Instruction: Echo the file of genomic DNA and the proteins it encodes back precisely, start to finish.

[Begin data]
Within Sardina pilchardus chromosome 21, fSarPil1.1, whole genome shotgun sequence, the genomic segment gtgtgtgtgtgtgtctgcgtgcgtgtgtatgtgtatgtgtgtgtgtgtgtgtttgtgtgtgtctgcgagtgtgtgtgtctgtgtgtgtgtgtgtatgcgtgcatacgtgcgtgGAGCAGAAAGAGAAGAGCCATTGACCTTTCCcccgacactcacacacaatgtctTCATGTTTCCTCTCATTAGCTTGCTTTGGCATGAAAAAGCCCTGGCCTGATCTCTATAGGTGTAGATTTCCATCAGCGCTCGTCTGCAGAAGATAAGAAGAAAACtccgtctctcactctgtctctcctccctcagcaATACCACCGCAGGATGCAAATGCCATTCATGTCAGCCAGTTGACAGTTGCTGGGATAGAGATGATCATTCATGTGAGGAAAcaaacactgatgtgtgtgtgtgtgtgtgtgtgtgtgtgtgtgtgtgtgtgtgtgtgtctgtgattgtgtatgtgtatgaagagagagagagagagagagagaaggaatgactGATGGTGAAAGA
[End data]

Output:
Within Sardina pilchardus chromosome 21, fSarPil1.1, whole genome shotgun sequence, the genomic segment gtgtgtgtgtgtgtctgcgtgcgtgtgtatgtgtatgtgtgtgtgtgtgtgtttgtgtgtgtctgcgagtgtgtgtgtctgtgtgtgtgtgtgtatgcgtgcatacgtgcgtgGAGCAGAAAGAGAAGAGCCATTGACCTTTCCcccgacactcacacacaatgtctTCATGTTTCCTCTCATTAGCTTGCTTTGGCATGAAAAAGCCCTGGCCTGATCTCTATAGGTGTAGATTTCCATCAGCGCTCGTCTGCAGAAGATAAGAAGAAAACtccgtctctcactctgtctctcctccctcagcaATACCACCGCAGGATGCAAATGCCATTCATGTCAGCCAGTTGACAGTTGCTGGGATAGAGATGATCATTCATGTGAGGAAAcaaacactgatgtgtgtgtgtgtgtgtgtgtgtgtgtgtgtgtgtgtgtgtgtgtgtctgtgattgtgtatgtgtatgaagagagagagagagagagagagaaggaatgactGATGGTGAAAGA